By request for hyeall (II)
It's July, that most wonderful time of the year... when Statistics Canada brings its free public data portal, CANSIM, up to date to June 2011.
This means a body can update now-outdated charts which he produced just scant weeks ago for your colour-enhanced enjoyment.
Once again, here is the stacked-bar portrayal of the provincial employed labour force, distinguishing three classes of working people: public-sector employees (which includes federal, provincial, and local government employees as well as crown corporation employees), private-sector employees, and the self-employed. As with previous charts of this type, the figure for any one month is actually the average of the previous twelve months inclusive. This smooths out seasonal variation which otherwise makes trends hard to spot.
Here is the same information, but as a stacked numerical total (in thousands of persons):
This is the picture with public-sector employees excluded. Only private-sector employees and the self-employed figures (again in thousands) are included.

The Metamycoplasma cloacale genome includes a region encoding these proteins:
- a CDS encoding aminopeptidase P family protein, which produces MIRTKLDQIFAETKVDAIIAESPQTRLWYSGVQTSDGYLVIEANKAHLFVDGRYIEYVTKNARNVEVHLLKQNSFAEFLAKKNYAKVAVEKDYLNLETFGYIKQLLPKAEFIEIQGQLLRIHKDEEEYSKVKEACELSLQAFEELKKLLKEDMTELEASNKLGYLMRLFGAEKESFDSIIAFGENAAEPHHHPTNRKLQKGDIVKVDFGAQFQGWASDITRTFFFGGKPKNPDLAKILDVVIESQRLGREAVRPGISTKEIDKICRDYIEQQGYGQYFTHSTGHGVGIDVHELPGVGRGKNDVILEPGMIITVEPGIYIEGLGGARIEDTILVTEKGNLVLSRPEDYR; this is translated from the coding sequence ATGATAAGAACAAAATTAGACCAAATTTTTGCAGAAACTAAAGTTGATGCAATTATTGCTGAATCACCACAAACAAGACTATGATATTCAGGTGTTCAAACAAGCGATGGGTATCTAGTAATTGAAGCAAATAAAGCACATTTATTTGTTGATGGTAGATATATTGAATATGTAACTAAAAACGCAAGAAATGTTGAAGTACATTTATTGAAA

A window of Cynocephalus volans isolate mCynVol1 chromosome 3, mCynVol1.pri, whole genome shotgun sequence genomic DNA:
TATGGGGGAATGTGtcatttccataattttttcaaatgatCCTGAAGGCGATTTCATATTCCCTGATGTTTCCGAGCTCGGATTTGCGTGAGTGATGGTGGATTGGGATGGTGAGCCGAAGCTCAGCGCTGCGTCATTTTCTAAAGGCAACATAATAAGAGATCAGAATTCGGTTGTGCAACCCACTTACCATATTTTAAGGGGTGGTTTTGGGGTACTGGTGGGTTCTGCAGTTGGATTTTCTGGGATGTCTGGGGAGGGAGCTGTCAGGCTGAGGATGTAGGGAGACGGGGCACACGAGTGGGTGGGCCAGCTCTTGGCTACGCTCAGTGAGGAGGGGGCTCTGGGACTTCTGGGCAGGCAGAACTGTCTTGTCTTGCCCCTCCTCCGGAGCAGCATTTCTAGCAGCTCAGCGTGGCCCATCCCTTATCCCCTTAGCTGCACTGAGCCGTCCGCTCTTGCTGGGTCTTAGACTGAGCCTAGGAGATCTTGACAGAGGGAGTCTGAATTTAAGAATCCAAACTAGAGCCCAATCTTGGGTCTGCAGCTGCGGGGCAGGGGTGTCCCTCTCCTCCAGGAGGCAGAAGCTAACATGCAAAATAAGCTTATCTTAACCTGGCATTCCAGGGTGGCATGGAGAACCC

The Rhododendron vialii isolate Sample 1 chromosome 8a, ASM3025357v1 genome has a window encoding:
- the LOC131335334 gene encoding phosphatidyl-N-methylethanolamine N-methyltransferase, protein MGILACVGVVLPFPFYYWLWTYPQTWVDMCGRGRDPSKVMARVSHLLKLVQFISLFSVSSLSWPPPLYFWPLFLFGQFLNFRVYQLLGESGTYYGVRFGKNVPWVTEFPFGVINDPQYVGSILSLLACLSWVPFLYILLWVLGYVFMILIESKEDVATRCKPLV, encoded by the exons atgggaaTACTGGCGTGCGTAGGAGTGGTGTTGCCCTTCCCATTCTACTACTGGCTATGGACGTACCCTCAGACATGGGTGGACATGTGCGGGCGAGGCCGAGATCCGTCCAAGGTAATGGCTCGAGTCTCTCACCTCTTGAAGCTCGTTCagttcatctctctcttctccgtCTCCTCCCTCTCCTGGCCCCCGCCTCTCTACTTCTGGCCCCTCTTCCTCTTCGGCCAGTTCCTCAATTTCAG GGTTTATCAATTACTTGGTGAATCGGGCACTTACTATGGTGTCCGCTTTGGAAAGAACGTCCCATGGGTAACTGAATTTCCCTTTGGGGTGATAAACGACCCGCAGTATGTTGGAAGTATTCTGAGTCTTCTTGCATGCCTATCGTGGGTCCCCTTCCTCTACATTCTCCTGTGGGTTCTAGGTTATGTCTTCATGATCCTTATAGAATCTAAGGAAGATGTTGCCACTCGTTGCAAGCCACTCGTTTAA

It is noteworthy, and not a little troubling, that the private-sector labour force has not yet recovered to the pre-recession plateau (shown as a red line). It is also a potential worrying sign that growth in the private-sector employment force, after about a year of respectable gains compared to the 2008 recession, has levelled off.
And here is the numerical growth in the public-sector employment force all by its lonesome. Again, this is the sum of all public-sector employees, including employees of all levels of government and all crown corporations. In the five years since the recent-historic low, in early 2006, of about 55,600 public-sector employees, the public-sector labour force has increased by about 11,500 or over 20%. As a share of total employment, the public sector has grown from 26% to 30%.
The twelve-month average ending in June 2011 was 67,100 — an increase of 4100, or 6.5%, from the same period twelve months earlier. This represented an increase of over half a percentage point in the public sector's overall share of the employed labour force.
Data source: Statistics Canada CANSIM Table 282-0011